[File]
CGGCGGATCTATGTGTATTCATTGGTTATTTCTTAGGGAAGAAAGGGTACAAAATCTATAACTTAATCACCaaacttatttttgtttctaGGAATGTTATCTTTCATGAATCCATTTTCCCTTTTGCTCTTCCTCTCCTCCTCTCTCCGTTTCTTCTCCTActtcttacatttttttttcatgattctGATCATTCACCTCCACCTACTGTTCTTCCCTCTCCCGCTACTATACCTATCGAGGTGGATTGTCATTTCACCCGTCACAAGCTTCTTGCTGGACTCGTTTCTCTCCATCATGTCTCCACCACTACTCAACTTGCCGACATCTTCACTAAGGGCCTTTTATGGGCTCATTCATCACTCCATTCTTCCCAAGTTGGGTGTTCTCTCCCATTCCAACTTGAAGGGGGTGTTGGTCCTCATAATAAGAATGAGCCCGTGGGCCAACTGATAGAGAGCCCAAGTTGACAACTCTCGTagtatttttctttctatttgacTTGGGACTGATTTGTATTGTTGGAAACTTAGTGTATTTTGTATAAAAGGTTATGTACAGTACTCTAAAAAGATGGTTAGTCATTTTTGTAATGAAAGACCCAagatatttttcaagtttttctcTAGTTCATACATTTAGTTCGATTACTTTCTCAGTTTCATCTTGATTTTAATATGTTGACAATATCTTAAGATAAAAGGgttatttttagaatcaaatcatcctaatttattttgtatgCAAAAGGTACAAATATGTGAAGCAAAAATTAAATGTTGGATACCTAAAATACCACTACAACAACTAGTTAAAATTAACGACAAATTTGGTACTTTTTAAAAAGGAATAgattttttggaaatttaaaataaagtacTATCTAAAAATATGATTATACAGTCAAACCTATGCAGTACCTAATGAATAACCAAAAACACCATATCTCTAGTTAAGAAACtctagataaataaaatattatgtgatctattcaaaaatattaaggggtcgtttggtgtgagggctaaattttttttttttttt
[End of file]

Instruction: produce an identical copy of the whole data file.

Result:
CGGCGGATCTATGTGTATTCATTGGTTATTTCTTAGGGAAGAAAGGGTACAAAATCTATAACTTAATCACCaaacttatttttgtttctaGGAATGTTATCTTTCATGAATCCATTTTCCCTTTTGCTCTTCCTCTCCTCCTCTCTCCGTTTCTTCTCCTActtcttacatttttttttcatgattctGATCATTCACCTCCACCTACTGTTCTTCCCTCTCCCGCTACTATACCTATCGAGGTGGATTGTCATTTCACCCGTCACAAGCTTCTTGCTGGACTCGTTTCTCTCCATCATGTCTCCACCACTACTCAACTTGCCGACATCTTCACTAAGGGCCTTTTATGGGCTCATTCATCACTCCATTCTTCCCAAGTTGGGTGTTCTCTCCCATTCCAACTTGAAGGGGGTGTTGGTCCTCATAATAAGAATGAGCCCGTGGGCCAACTGATAGAGAGCCCAAGTTGACAACTCTCGTagtatttttctttctatttgacTTGGGACTGATTTGTATTGTTGGAAACTTAGTGTATTTTGTATAAAAGGTTATGTACAGTACTCTAAAAAGATGGTTAGTCATTTTTGTAATGAAAGACCCAagatatttttcaagtttttctcTAGTTCATACATTTAGTTCGATTACTTTCTCAGTTTCATCTTGATTTTAATATGTTGACAATATCTTAAGATAAAAGGgttatttttagaatcaaatcatcctaatttattttgtatgCAAAAGGTACAAATATGTGAAGCAAAAATTAAATGTTGGATACCTAAAATACCACTACAACAACTAGTTAAAATTAACGACAAATTTGGTACTTTTTAAAAAGGAATAgattttttggaaatttaaaataaagtacTATCTAAAAATATGATTATACAGTCAAACCTATGCAGTACCTAATGAATAACCAAAAACACCATATCTCTAGTTAAGAAACtctagataaataaaatattatgtgatctattcaaaaatattaaggggtcgtttggtgtgagggctaaattttttttttttttt